- the commitment to fix bugs even in old features (and not only regressions). Each feature once was new. Following our current policy you just need to wait long enough to counter the regression argument.”

OOo is facing a difficult balancing act between fixing bugs and adding new features. Software developed using the traditional software business model often has a larger focus, emphasis on “larger”, not all, on their time on the latter. Who’s going to buy version 5.0 of a product that touts “stuff that you expected to work in version 4.0, now does”. But there is absolutely a focus on reducing the defect backlog. Who’s going to buy version 5.0 of a product when version 4.0 crashed all the time? Wait, hold off the Microsoft jokes :-)

The fact that OOo is facing the same issues, and the project is also spending more of its time on new features, vs. defects, is an interesting response to those that view OSS as a panacea. Both the OSS and traditional software business models can produce high quality software or trash. Producing high quality software starts with a focus on not just track, but systematically reducing defects. It’s good to see more talk about processes focused on reducing defects at OOo.

While Change is coming to the U.S.A. tomorrow, it is with some anxiety that change is coming to the Office productivity suite that I use during my day job at IBM.

The IBM WebSphere division is shifting to using IBM Lotus Symphony, based on OpenOffice.org, documents in future presentations to IBM executives at several decision checkpoint meetings.  We can continue to use Microsoft Office as we have in the past, but presentations to these standing meetings must be delivered using IBM Lotus Symphony.  It’ll be interesting to see how long we can maintain two versions of each file, PPT and ODT, before breaking down and working solely off the ODT file.  I can probably hold out for 1 month.

As far as I can tell, this is not an IBM wide shift.  But considering the level of chart and deck sharing that occurs at IBM, the decision will expose a lot of IBMers, inside and outside of the WebSphere division, to Symphony (and OO.o).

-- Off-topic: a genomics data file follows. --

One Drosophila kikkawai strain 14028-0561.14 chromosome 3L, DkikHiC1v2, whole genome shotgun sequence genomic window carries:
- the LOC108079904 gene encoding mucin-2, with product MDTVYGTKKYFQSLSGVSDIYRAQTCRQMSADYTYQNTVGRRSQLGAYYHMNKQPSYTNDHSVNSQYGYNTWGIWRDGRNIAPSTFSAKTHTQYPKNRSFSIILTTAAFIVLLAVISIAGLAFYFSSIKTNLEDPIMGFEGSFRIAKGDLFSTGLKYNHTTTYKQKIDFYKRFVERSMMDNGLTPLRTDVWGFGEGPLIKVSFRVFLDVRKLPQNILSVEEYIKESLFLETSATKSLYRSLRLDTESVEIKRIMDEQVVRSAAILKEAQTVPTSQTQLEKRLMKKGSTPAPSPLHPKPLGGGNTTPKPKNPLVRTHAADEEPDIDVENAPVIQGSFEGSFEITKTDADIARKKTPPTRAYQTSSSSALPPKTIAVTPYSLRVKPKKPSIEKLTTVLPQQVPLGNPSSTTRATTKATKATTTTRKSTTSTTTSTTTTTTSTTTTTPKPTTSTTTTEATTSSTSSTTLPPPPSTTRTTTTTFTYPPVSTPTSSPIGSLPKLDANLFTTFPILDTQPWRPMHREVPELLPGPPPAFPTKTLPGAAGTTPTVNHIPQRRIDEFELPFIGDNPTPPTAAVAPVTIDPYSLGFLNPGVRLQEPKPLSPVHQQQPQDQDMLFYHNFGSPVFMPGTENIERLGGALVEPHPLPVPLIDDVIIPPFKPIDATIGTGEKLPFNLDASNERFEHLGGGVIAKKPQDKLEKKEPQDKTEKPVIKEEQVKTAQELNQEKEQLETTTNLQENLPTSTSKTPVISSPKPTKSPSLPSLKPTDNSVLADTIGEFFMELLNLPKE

It’s not that I have anything against OO.o or Symphony.  I’m simply 10x more productive using a tool that I have over 10 years experience with.  But, if change is coming, best be in front of it, than being dragged along for the ride.

I guess I’ll never get to try Office 2007 ;-)

Roberto has an interesting post about the revenue opportunity for vendors that will aid customer migrations from MS Office to OpenOffice.org.

While vendors such as Sun, IBM, HP, Accenture, EDS, etc. may seize this opportunity, they’ll likely only be able to do so with large (Fortune 2000) customers.  To be fair, this is a large enough market to get excited about.  However, I suspect that Microsoft offers fairly competitive pricing to customers in this market segment.  So, the migration business case will likely come down to more than a license cost discussion.

Customers outside of the Fortune 2000 are going to be more of a challenge.  First, the large IT vendors don’t have great routes to these customers.  It’s not for a lack of effort on the part of Sun, IBM, HP, Accenture, etc.  Rather, this customer segment is more used to addressing their IT needs through a handful of trusted IT advisors.  As it turns out, many (clearly not all) of these trusted IT advisors are Regional ISVs, Regional System Integrators or consultants that are Microsoft Business Partners.

As Leif Lodahl comments on Roberto’s blog:

“I would rather point my fingers of those Microsoft Business Partners, that provide customers with no choice (as to select Microsoft Office).

First step will be the customers to ask their business software providers if they can deliver a solution without vendor lock-in.”

While Leif acutely pinpoints the problem, I’m not sure that the solution is as simple as it’s made out to be.  First off, the customer has had a long relationship with the trusted RISV/RSI/Consultant.  So, when the trusted IT advisor suggests a solution that includes Microsoft technologies, few customers are going to challenge that premise.  Second, what impetus does the Microsoft Business Partner have for endorsing a solution without Microsoft technologies including MS Office?  Remember, that these partners have often made significant investments to become experts in Microsoft technologies.  In fact, most of their pre-canned application assets rely on Microsoft technologies.  Also, the integration that Microsoft offers with .NET & MS Office makes it really easy for MS Business Partners to build solutions that rely on MS Office.  Switching out MS Office for OpenOffice.org in these situations is likely not an impossible challenge.  But is it a challenge that a MS Business Partner wants to take up?

A new set of business partners, aligned with OpenOffice.org, could address the small & medium business market without having to make the tradeoff decisions that a current MS Business Partner would.  However, these vendors will face the challenge of breaking into the “trusted IT advisor” ranks.  It won’t be impossible, but it’ll be an uphill battle.  However, over the long run, I would suspect a larger opportunity for OpenOffice.org migrations in this customer segment than the Fortune 2000.

What do you think?